If the one-year anniversary of the health care reform law demonstrated one thing, it is that Members’ opinions on the measure haven’t changed much.
Lawmakers marked the law’s birthday Wednesday with opinion pieces, press releases and fundraising pitches. Republicans used the opportunity to attack the law as broken, while Democrats cheered its benefits to needy Americans.
“On the one year anniversary of President [Barack] Obama’s signature initiative, it’s worth noting that the law has already broken the two key promises he made while trying to sell it: Costs have not gone down, and people cannot keep the coverage that they have if they like it,” House Majority Leader Eric Cantor (R-Va.) argued in a statement.
Likewise, Speaker John Boehner (R-Ohio) and Senate Minority Leader Mitch McConnell (R-Ky.) charged in a joint opinion piece that “these broken promises illustrate why so many Americans continue to support a full repeal — which the new Republican-led House has passed — followed by common-sense reforms that will actually lower costs, improve care, and protect jobs. The fog of controversy has now cleared, but contrary to the confident predictions of some, the contents of this law are even worse than anyone expected.”
National Republican Congressional Committee Chairman Pete Sessions (Texas) used the health care law’s anniversary to make a money pitch to the GOP faithful, arguing that despite “overwhelming opposition to ObamaCare, [House Minority Leader] Nancy Pelosi and Democrats are doing their best to spin reality and celebrate ObamaCare as a success.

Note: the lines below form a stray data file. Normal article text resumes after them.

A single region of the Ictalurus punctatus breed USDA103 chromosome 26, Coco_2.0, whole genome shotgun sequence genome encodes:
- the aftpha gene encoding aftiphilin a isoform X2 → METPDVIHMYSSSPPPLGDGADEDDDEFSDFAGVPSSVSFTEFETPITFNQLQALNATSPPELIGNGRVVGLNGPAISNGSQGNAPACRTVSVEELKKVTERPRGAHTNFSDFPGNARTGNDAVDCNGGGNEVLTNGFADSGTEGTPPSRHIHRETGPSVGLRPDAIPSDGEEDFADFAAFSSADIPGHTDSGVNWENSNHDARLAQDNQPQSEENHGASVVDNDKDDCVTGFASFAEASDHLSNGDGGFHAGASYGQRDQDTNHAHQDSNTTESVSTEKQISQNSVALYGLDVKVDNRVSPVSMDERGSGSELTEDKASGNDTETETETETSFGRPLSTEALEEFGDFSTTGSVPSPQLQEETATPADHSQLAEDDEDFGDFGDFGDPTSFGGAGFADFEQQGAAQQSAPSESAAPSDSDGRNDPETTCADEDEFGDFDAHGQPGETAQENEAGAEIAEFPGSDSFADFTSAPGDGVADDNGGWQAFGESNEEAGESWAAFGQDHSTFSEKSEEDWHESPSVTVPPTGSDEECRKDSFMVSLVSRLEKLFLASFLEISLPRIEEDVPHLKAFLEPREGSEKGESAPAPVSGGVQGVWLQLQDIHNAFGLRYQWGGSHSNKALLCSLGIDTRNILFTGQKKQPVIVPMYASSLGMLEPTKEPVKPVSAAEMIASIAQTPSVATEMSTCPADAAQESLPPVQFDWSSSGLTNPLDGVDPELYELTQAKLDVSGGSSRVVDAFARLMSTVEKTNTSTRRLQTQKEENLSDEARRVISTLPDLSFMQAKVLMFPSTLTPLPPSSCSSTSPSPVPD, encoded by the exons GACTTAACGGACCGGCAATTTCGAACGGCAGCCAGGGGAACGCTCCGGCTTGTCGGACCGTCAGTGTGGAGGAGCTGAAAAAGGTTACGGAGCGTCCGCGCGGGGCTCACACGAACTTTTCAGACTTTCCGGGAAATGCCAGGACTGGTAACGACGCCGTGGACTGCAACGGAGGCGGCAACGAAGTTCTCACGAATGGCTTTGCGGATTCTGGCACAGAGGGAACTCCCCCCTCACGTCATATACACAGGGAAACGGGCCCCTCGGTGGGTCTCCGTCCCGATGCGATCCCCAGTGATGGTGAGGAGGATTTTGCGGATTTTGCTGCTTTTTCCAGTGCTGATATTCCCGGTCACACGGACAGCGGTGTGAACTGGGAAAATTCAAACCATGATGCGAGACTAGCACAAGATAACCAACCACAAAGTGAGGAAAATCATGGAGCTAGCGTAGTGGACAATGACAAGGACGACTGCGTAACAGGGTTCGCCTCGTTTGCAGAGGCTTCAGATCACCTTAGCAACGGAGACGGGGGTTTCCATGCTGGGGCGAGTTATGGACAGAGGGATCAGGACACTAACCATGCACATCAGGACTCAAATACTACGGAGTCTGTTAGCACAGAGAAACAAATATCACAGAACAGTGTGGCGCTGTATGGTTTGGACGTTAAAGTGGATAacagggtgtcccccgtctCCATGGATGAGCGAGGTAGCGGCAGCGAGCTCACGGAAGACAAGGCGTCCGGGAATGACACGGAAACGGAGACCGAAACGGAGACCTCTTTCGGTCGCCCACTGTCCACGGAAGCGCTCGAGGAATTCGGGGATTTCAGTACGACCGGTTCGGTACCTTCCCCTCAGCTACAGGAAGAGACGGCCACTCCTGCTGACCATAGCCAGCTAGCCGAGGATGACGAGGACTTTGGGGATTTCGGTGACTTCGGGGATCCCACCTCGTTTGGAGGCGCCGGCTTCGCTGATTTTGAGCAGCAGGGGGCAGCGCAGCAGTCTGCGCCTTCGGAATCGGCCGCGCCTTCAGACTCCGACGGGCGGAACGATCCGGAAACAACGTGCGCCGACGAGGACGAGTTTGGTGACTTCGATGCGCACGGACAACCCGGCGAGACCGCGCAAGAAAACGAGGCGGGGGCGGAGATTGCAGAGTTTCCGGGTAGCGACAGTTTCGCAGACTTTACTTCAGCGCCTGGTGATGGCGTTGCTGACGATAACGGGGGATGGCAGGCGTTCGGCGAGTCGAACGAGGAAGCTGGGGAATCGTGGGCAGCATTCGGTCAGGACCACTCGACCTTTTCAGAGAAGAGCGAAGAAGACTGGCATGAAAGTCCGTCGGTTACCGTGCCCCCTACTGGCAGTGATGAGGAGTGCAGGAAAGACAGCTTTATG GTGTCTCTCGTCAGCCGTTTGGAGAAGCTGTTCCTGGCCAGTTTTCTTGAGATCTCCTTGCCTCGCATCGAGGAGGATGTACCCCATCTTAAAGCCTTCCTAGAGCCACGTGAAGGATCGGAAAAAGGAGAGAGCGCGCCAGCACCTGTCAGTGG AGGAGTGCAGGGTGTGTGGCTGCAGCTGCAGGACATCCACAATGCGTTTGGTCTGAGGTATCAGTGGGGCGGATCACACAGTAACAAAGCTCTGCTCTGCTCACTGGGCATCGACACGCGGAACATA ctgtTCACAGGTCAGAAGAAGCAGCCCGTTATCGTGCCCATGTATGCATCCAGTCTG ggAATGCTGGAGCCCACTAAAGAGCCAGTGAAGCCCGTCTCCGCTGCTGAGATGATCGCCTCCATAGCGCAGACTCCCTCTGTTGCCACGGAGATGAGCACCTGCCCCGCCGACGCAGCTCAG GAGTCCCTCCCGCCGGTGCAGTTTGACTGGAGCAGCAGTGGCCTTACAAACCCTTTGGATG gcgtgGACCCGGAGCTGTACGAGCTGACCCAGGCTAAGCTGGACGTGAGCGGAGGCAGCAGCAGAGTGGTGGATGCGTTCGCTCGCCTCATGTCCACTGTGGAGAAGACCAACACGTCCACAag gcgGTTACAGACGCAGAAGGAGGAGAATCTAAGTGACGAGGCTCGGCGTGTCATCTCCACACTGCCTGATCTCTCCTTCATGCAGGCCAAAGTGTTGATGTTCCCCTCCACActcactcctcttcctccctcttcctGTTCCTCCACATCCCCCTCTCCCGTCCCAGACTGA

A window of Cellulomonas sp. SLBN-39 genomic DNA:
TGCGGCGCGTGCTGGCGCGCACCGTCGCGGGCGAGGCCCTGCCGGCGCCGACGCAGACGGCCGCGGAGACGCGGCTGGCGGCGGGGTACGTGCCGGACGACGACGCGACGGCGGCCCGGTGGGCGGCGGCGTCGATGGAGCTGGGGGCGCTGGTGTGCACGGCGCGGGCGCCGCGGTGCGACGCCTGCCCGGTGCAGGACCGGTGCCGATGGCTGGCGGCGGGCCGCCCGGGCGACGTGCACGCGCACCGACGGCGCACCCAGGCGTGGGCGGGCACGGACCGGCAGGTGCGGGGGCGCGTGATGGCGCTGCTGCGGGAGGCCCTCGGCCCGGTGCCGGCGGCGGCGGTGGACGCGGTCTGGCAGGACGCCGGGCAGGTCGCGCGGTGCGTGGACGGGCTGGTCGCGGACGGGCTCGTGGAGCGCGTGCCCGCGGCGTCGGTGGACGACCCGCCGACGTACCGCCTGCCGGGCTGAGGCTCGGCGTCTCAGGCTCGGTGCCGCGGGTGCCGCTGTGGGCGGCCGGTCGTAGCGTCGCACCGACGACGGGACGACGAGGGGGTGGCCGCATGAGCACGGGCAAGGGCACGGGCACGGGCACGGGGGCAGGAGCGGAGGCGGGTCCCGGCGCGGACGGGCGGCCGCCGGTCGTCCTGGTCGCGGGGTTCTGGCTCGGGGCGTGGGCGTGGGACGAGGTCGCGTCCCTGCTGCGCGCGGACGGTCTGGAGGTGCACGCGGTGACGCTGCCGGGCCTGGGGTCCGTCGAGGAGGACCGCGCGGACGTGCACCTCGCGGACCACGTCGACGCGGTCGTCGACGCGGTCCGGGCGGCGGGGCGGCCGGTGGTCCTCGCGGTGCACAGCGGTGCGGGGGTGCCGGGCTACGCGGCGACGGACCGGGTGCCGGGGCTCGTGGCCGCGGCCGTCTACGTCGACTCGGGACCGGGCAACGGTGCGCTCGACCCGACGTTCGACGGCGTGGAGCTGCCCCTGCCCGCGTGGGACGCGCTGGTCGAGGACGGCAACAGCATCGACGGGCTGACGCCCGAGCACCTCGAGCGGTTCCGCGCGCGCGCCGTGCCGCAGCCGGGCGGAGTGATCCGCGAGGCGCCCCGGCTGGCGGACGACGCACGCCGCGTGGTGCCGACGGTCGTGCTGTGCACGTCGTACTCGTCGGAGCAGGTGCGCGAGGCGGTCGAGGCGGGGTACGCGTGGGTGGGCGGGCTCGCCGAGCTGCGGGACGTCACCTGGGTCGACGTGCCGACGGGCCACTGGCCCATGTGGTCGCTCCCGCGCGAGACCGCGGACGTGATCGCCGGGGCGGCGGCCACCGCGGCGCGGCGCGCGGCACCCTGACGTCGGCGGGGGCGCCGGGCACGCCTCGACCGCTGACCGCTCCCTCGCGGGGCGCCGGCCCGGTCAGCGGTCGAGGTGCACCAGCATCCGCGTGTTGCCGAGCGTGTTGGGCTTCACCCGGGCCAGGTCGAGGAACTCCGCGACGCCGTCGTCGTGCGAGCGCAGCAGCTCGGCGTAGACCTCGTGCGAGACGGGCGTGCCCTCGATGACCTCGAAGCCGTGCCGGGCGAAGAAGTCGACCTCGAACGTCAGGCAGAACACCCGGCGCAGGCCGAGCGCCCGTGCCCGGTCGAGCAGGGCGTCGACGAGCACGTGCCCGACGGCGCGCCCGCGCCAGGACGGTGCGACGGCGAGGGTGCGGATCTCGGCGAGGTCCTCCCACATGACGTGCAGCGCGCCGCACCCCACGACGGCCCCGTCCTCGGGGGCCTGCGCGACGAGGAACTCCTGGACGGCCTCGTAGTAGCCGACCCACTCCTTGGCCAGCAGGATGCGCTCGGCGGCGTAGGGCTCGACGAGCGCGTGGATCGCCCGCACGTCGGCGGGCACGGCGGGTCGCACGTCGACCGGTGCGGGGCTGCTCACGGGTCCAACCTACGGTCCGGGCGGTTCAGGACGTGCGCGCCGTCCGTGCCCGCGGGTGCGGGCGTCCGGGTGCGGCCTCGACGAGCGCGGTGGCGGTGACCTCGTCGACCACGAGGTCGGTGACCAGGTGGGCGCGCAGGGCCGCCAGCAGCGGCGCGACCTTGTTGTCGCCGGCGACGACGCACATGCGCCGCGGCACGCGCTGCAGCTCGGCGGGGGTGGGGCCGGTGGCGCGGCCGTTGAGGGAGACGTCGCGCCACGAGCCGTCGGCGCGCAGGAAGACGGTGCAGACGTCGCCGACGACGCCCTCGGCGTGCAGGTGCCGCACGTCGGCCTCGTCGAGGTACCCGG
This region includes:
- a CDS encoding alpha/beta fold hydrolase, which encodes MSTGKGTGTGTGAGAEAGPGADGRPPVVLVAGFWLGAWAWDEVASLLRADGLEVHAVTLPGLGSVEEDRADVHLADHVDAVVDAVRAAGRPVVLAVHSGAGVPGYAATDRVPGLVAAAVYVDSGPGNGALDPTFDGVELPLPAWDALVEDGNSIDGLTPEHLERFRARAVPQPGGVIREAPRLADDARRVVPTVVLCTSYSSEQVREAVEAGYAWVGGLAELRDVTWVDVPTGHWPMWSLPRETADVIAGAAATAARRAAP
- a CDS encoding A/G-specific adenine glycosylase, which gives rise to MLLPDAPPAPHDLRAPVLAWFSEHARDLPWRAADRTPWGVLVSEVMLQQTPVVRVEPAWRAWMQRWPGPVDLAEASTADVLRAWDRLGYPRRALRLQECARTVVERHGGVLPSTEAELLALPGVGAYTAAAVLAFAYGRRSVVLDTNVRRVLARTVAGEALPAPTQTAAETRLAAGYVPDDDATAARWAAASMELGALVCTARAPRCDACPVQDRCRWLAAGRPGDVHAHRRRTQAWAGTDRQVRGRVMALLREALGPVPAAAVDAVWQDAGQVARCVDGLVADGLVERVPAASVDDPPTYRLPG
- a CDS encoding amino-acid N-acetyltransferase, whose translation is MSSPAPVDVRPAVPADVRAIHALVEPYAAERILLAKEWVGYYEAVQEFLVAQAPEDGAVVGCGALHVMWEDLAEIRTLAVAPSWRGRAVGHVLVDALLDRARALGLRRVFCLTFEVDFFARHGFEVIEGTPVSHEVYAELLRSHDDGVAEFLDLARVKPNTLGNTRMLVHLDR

“We cannot afford to sit back and let Democrats attempt to distort reality. That is why I am asking you to make an immediate contribution to the NRCC. Every dollar donated ... will go to ensure the Democrats’ misinformation campaign fails.”
Democrats, meanwhile, were focusing on the positive aspects of the law that are already taking effect.
Pelosi issued a statement arguing that “Americans are already benefitting from this law,” before ticking off a list of reforms that have gone into effect, including the patients’ bill of rights and a ban on denying coverage for pre-existing conditions. “What a difference a year makes,” the California Democrat said.
Obama’s Organizing for America sent out an email to its members highlighting the story of one individual who has benefited from the law, while the Democratic National Committee’s rapid response team was in full swing peppering reporters with examples of news coverage that was sympathetic to the law.
But while the health care debate will continue rage on Capitol Hill, few expect many changes to the new law in the near term. Senate Democrats are unlikely to go along with Republicans’ demands to repeal or defund it, and the policy reforms being pursued by various House committees face a long, and in some cases difficult, road.